To whom do we look to when it begins to seem that everyone is corrupt? That anyone is willing to lie? That those we elected because they vowed to fight for women are accused of sexual harassment and assault?

Yesterday, John Conyers (D-Mich.) stepped down from his position on the House Judiciary Committee. While vehemently denying the allegations that a staff member was fired after refusing Conyers’ sexual advances, his statement read that he would step down while an ethics committee investigated the claims. This morning on NBC’s “Meet the Press,” House Minority Leader Nancy Pelosi was asked about Conyers and the allegations against him. Her response?

“We are strengthened by due process,” Pelosi said, continuing “John Conyers is an icon in our country.” This from the same woman who, not but a few weeks ago flat out called former Alabama Chief Justice Roy Moore, who is now running for election in a special election for a Senate seat taking place in December, a “child molester.”

Do not misunderstand me, Roy Moore has absolutely no support from me, does not deserve to serve as a senator, judge, or any other acting public servant in my opinion, and the accusations against him should be believed an investigated in full. However, as a proud, card-carrying millennial who leans to the hard left on every issue, I cannot excuse or stomach Pelosi excusing Conyers, asking the public to give him a break and allow time for “due process,” when she so quickly has painted politicians on the other side of the aisle as convicted assailants. I cannot look up to her for that, I cannot believe she acts in support of women consistently, nor can I believe that those accused on my side of the aisle are innocent just because I have voted for their party.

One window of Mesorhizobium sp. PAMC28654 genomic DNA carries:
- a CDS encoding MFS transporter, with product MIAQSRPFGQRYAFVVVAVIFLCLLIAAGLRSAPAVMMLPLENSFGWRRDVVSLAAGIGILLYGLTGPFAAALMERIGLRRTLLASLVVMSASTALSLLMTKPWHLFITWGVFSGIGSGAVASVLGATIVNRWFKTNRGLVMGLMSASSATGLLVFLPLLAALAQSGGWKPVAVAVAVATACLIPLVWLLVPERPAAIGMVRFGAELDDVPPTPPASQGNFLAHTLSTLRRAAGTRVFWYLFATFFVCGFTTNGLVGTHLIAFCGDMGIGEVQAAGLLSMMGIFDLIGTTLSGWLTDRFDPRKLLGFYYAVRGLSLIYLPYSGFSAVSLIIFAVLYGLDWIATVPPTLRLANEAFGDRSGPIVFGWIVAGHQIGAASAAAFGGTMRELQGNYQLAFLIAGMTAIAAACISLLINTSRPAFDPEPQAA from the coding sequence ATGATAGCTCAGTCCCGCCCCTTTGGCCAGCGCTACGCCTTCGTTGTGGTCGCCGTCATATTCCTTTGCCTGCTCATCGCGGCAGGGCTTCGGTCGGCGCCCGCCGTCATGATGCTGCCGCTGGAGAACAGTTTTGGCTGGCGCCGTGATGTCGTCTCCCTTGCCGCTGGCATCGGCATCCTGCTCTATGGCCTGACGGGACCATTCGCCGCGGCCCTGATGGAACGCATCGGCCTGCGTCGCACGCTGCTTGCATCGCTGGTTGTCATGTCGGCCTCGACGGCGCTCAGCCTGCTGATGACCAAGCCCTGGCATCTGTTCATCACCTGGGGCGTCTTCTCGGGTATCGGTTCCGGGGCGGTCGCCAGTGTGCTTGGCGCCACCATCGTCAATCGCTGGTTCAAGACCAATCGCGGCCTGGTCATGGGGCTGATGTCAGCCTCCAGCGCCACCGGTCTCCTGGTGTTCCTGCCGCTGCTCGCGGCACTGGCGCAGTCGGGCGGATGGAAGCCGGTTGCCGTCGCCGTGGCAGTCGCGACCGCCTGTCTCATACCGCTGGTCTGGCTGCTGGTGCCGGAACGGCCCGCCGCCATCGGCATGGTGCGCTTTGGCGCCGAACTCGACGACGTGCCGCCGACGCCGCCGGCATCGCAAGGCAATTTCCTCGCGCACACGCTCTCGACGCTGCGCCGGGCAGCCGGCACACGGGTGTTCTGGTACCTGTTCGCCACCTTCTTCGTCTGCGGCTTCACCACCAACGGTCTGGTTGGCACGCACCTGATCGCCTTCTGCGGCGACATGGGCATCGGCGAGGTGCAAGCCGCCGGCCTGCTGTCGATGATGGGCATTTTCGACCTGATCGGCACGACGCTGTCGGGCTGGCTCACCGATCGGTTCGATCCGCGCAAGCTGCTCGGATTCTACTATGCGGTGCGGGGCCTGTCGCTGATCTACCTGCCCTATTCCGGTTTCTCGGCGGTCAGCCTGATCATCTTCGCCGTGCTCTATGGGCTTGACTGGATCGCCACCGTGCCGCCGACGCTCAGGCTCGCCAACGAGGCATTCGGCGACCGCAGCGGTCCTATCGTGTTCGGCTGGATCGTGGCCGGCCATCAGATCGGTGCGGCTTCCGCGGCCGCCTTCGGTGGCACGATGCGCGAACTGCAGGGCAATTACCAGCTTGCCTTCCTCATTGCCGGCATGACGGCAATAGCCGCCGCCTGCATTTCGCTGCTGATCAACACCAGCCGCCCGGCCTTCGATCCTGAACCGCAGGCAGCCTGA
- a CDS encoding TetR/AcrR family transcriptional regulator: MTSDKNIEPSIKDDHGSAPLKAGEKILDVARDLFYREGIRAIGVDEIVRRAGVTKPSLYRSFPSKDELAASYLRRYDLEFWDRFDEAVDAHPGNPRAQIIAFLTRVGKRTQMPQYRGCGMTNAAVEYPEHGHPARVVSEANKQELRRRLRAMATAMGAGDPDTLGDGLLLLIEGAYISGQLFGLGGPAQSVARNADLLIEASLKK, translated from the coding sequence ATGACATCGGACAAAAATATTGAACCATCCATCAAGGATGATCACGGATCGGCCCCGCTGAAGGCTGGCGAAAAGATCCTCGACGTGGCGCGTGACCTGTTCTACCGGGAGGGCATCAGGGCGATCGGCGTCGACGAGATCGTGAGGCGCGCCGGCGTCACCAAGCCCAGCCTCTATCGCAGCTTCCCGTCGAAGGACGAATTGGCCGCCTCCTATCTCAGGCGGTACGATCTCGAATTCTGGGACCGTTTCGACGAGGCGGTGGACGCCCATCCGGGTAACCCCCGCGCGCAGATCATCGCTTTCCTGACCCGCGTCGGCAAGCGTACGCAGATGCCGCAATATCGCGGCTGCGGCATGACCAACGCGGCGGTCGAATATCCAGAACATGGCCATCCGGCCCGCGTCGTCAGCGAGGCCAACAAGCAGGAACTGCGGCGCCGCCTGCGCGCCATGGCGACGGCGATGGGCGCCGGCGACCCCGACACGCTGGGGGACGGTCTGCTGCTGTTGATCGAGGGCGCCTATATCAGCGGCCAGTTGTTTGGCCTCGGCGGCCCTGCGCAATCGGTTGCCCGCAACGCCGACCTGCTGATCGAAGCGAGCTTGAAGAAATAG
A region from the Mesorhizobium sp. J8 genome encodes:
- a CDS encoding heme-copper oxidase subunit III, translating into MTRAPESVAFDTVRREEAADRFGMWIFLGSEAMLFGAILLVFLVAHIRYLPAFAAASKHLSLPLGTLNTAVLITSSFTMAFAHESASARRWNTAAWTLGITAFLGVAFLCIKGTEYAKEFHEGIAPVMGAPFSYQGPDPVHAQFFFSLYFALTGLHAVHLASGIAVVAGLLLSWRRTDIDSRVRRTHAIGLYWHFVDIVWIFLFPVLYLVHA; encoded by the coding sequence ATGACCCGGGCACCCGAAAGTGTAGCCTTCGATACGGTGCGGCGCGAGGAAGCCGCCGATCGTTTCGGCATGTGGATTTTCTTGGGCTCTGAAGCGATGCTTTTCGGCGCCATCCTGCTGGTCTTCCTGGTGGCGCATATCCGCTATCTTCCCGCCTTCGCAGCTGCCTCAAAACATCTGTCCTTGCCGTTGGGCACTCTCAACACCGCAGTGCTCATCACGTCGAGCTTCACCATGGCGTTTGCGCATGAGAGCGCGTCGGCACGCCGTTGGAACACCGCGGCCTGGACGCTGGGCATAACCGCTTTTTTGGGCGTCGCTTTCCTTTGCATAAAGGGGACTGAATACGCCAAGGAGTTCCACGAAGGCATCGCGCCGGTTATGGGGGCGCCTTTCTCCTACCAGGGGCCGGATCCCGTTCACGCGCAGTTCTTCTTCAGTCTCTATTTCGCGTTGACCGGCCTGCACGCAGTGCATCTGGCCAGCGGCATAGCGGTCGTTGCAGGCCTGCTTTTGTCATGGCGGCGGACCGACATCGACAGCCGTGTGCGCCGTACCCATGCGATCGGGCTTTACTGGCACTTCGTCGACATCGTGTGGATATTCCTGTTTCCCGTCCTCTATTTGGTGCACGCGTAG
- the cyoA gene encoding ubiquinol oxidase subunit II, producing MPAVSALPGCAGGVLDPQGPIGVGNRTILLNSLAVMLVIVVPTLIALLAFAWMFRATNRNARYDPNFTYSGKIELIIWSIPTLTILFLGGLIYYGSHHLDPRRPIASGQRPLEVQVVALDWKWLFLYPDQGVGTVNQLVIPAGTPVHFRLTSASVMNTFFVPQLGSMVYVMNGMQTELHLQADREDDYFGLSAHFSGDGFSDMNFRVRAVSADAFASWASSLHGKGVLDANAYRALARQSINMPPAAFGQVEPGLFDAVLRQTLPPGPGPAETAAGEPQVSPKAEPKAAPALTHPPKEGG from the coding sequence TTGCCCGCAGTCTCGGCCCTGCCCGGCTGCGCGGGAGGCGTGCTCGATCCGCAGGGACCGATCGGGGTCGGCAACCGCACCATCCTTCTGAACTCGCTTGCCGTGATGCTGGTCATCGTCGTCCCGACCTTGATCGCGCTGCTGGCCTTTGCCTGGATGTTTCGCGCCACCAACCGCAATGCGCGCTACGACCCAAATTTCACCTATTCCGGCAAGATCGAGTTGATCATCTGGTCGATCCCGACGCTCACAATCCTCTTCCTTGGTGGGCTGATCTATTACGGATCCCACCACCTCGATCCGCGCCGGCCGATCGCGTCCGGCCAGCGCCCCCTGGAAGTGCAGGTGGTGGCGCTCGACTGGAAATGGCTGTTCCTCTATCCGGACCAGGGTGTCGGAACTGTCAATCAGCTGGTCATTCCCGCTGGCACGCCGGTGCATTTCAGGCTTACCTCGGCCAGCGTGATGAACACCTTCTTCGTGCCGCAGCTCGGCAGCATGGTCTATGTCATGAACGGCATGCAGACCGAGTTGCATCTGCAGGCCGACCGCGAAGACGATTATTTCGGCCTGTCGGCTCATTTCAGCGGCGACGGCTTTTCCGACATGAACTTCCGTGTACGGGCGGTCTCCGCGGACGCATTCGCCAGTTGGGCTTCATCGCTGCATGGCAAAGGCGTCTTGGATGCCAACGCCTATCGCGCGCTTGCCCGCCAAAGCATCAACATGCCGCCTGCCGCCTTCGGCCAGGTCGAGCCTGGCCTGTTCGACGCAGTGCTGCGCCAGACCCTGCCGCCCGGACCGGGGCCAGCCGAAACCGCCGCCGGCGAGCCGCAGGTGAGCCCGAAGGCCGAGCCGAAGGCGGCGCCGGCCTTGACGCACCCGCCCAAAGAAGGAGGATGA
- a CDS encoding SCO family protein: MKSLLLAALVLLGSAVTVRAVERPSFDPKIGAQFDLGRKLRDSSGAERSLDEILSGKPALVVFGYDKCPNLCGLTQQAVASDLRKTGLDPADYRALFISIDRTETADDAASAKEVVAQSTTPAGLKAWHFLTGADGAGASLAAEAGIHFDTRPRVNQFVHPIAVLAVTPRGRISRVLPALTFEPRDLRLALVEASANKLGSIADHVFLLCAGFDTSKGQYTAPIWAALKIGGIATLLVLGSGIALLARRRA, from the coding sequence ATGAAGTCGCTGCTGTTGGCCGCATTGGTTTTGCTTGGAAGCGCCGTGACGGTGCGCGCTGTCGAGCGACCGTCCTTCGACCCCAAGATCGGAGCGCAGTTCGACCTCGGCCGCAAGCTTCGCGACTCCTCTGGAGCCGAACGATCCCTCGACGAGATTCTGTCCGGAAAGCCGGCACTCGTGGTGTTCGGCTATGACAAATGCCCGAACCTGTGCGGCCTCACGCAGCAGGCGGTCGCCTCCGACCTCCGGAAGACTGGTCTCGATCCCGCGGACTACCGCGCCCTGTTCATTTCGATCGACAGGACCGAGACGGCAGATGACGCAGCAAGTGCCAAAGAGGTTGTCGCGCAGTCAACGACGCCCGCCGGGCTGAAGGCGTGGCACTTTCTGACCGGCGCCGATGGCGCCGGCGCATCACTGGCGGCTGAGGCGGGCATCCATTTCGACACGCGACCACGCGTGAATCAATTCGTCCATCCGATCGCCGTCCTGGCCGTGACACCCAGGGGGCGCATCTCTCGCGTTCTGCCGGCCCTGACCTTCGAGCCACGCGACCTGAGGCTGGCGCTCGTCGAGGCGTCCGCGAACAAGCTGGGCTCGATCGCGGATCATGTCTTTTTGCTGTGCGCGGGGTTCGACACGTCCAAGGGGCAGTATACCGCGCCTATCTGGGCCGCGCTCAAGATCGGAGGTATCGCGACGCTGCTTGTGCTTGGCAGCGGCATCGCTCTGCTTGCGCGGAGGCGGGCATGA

I was listening to NPR this morning, as I tend to do every morning, and realized as they were covering the Conyers story, that NPR top news executive Mike Oreskes was forced out not even a month ago amid accusations of sexual harassment. The journalist that was speaking while I was mulling that realization over mentioned how she believed Bill Clinton should have resigned when his affair with Monica Lewinsky was exposed. She cited that Lewinsky was around her age, or my age now, when it happened, and the result of Clinton denying the allegations and remaining in power made her life incredibly difficult for years. She was slut-shamed, victim blamed, and all because the man who took advantage of their imbalance of power refused to resign from his post. Sounds a lot like Al Franken’s current battlecry, eh?

So I must ask again, to whom do we look to when it begins to appear that everyone is corrupt? When the men and women you voted for, donated your own dollars to their campaign in hopes they would be victorious, supported passionately over holiday meals when your loved ones argued with you about your political alignment fail you over and over again? I don’t have an answer to that question. I do, however, wish to offer this:

To the women who have so bravely come forward and accused these men on the record of sexual harassment, assault, and abuse despite the potential for backlash, I believe you. I stand with you in solidarity. I will continue to fight in whatever way I can to ensure you see justice. And when the leaders of my party stand up and belittle your bravery, I will call them on it.